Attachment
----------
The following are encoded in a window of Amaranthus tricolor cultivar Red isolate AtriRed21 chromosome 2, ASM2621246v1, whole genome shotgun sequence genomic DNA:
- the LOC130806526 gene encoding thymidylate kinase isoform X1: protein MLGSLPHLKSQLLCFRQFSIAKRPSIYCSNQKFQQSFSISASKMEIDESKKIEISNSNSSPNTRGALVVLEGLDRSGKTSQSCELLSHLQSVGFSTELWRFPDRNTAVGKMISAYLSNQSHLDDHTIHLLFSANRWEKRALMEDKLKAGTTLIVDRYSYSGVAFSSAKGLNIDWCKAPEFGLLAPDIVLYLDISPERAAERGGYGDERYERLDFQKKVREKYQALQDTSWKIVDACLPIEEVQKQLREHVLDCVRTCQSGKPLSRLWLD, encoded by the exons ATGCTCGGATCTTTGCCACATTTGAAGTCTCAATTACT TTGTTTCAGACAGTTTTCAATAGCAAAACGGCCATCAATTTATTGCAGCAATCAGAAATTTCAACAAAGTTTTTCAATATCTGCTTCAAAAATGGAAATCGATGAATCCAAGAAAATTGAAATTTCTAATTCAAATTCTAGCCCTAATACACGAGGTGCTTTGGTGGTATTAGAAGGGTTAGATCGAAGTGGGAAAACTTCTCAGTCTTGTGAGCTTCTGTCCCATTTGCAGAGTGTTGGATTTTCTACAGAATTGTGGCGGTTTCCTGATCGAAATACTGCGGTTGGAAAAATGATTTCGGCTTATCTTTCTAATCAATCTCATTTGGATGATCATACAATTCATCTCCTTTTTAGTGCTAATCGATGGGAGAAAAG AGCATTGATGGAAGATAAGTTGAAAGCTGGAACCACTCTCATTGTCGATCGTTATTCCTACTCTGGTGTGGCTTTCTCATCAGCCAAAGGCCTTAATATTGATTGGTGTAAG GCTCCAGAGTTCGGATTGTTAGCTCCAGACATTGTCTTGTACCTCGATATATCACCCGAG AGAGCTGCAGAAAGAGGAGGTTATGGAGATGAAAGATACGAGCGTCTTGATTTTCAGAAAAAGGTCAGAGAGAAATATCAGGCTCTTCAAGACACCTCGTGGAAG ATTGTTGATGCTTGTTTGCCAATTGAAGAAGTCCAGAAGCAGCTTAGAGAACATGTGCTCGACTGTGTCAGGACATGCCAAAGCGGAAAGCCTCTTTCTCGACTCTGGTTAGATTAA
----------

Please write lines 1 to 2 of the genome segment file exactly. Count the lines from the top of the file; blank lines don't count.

The following are encoded in a window of Amaranthus tricolor cultivar Red isolate AtriRed21 chromosome 2, ASM2621246v1, whole genome shotgun sequence genomic DNA:
- the LOC130806526 gene encoding thymidylate kinase isoform X1: protein MLGSLPHLKSQLLCFRQFSIAKRPSIYCSNQKFQQSFSISASKMEIDESKKIEISNSNSSPNTRGALVVLEGLDRSGKTSQSCELLSHLQSVGFSTELWRFPDRNTAVGKMISAYLSNQSHLDDHTIHLLFSANRWEKRALMEDKLKAGTTLIVDRYSYSGVAFSSAKGLNIDWCKAPEFGLLAPDIVLYLDISPERAAERGGYGDERYERLDFQKKVREKYQALQDTSWKIVDACLPIEEVQKQLREHVLDCVRTCQSGKPLSRLWLD, encoded by the exons ATGCTCGGATCTTTGCCACATTTGAAGTCTCAATTACT TTGTTTCAGACAGTTTTCAATAGCAAAACGGCCATCAATTTATTGCAGCAATCAGAAATTTCAACAAAGTTTTTCAATATCTGCTTCAAAAATGGAAATCGATGAATCCAAGAAAATTGAAATTTCTAATTCAAATTCTAGCCCTAATACACGAGGTGCTTTGGTGGTATTAGAAGGGTTAGATCGAAGTGGGAAAACTTCTCAGTCTTGTGAGCTTCTGTCCCATTTGCAGAGTGTTGGATTTTCTACAGAATTGTGGCGGTTTCCTGATCGAAATACTGCGGTTGGAAAAATGATTTCGGCTTATCTTTCTAATCAATCTCATTTGGATGATCATACAATTCATCTCCTTTTTAGTGCTAATCGATGGGAGAAAAG AGCATTGATGGAAGATAAGTTGAAAGCTGGAACCACTCTCATTGTCGATCGTTATTCCTACTCTGGTGTGGCTTTCTCATCAGCCAAAGGCCTTAATATTGATTGGTGTAAG GCTCCAGAGTTCGGATTGTTAGCTCCAGACATTGTCTTGTACCTCGATATATCACCCGAG AGAGCTGCAGAAAGAGGAGGTTATGGAGATGAAAGATACGAGCGTCTTGATTTTCAGAAAAAGGTCAGAGAGAAATATCAGGCTCTTCAAGACACCTCGTGGAAG ATTGTTGATGCTTGTTTGCCAATTGAAGAAGTCCAGAAGCAGCTTAGAGAACATGTGCTCGACTGTGTCAGGACATGCCAAAGCGGAAAGCCTCTTTCTCGACTCTGGTTAGATTAA